The glasses themselves might not be elegant just yet, but Glass' logo is. The lettering looks more Philippe Starck than Silicon Valley and seems to underscore the growing sense that Apple is losing its monopoly on slick design.

google glass logo

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  • Google Co-Founder Sergey Brin

    On April 7, Google co-founder Sergey Brin was the first Googler to be spotted in the wild wearing Google Glasses. He wore the futuristic specs to a charity event in San Francisco. Somewhat ironically, the charity at the event was a foundation fighting against blindness, and the event centered around a dinner eaten in total darkness.<br> <br> <a href="http://www.flickr.com/photos/thomashawk/7050489913/in/photostream/lightbox/" target="_hplink">Via Flickr of Photographer Thomas Hawk</a>.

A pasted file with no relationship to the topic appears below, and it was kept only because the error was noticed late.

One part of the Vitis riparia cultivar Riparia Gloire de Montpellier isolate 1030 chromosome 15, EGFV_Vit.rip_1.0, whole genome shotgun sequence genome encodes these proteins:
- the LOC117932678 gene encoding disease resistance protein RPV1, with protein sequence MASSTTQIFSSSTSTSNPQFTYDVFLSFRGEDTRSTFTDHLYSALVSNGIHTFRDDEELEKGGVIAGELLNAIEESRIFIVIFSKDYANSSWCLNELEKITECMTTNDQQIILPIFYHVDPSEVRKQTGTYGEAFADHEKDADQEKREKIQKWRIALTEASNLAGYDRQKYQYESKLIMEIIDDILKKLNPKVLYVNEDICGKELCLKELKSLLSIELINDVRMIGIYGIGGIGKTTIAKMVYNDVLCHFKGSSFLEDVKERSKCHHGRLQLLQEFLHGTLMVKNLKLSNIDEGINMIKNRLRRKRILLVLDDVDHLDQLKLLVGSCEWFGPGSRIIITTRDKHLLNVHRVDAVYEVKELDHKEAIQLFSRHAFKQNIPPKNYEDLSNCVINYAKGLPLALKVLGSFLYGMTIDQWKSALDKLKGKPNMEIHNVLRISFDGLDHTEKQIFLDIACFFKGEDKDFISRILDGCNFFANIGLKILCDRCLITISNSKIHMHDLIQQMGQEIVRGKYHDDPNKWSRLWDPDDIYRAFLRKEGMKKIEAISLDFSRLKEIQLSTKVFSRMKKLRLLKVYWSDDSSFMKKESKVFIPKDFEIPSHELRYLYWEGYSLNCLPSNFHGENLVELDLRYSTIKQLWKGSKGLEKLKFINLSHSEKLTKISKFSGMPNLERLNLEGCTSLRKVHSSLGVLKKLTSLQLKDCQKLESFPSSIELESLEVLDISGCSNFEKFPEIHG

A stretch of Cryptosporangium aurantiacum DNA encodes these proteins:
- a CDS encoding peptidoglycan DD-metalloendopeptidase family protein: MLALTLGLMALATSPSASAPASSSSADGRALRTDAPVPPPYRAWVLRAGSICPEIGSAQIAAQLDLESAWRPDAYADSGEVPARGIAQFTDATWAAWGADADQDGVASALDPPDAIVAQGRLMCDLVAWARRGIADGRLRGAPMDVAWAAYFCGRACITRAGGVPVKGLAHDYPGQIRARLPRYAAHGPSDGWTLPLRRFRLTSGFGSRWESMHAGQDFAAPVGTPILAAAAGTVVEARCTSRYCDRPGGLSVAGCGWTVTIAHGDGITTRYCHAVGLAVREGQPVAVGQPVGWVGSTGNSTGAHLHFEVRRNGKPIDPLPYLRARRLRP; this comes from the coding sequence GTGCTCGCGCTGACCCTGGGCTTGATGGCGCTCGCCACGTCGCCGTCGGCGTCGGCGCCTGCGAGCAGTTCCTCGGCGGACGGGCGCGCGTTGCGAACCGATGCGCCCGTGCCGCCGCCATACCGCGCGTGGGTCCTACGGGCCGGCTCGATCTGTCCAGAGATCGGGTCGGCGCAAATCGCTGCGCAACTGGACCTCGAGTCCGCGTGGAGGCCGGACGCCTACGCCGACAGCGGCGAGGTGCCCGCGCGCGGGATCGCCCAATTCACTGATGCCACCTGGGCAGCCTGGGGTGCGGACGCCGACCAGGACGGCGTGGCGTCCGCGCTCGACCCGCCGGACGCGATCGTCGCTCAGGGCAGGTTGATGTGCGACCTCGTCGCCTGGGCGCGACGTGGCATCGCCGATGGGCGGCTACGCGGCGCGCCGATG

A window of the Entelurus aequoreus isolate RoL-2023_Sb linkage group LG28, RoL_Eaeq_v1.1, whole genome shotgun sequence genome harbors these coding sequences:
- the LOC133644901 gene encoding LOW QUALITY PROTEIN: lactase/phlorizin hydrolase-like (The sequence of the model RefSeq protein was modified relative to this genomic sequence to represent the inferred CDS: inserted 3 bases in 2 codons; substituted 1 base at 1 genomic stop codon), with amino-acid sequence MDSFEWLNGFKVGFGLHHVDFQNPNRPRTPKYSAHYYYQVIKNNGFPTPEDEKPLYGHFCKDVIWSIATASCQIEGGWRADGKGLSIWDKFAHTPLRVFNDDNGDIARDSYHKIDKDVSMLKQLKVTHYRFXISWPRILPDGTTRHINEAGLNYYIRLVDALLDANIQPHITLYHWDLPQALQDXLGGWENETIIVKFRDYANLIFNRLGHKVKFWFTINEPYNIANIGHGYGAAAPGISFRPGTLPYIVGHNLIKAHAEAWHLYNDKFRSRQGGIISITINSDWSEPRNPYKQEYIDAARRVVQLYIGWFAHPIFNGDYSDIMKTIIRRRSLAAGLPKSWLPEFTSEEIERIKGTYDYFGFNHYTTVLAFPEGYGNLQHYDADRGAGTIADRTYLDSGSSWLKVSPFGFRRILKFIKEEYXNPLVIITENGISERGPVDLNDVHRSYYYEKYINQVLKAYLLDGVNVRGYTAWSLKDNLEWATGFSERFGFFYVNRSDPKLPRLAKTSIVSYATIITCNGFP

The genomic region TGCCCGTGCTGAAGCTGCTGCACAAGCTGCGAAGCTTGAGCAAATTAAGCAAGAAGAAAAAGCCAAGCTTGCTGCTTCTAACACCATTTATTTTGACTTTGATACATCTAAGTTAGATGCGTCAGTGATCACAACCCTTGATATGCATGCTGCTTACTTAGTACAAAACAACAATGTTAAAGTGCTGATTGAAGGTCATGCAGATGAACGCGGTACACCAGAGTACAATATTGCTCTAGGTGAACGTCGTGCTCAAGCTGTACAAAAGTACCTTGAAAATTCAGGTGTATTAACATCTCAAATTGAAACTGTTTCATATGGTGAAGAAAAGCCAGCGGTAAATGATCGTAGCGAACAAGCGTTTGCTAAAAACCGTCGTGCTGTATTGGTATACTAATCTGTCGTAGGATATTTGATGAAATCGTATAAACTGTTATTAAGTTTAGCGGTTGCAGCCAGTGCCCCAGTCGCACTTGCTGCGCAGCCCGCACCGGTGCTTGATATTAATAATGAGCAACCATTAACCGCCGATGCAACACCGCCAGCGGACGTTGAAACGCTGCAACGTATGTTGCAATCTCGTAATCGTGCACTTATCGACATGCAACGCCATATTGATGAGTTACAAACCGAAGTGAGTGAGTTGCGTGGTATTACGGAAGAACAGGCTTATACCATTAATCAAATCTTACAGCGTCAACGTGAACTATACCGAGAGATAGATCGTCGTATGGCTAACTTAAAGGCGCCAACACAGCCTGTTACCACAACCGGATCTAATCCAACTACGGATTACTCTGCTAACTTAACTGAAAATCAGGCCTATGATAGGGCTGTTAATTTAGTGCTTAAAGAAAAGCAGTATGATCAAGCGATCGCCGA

• Google Co-Founder Sergey Brin

    Here's Brin with technology journalist Robert Scoble at the same event. You can <a href="http://www.huffingtonpost.com/2012/04/06/sergey-brin-google-glasses_n_1408488.html" target="_hplink">read more about Brin's outing here</a>. <br> <br> <a href="http://www.flickr.com/photos/thomashawk/7050487947/in/photostream" target="_hplink">Via Flickr of photographer Thomas Hawk</a>.

  • A Prototype Of How Google Glasses Might Work With Prescription Glasses

    On April 12, about a week after Brin's public appearance, Google designer Isabelle Olsson allayed the fears of many a prescription glasses-wearing folk <a href="https://plus.google.com/u/1/110625673290805573805/posts/Nmc8LuwFw5M" target="_hplink">with this photo on her Google+ page</a>. The photo depicts "an early mock-up to show how the device might work with prescription glasses," confirming that those who already wear glasses won't miss out on the fun when Google's augmented reality glasses do emerge.

  • Sebastian Thrun On Charlie Rose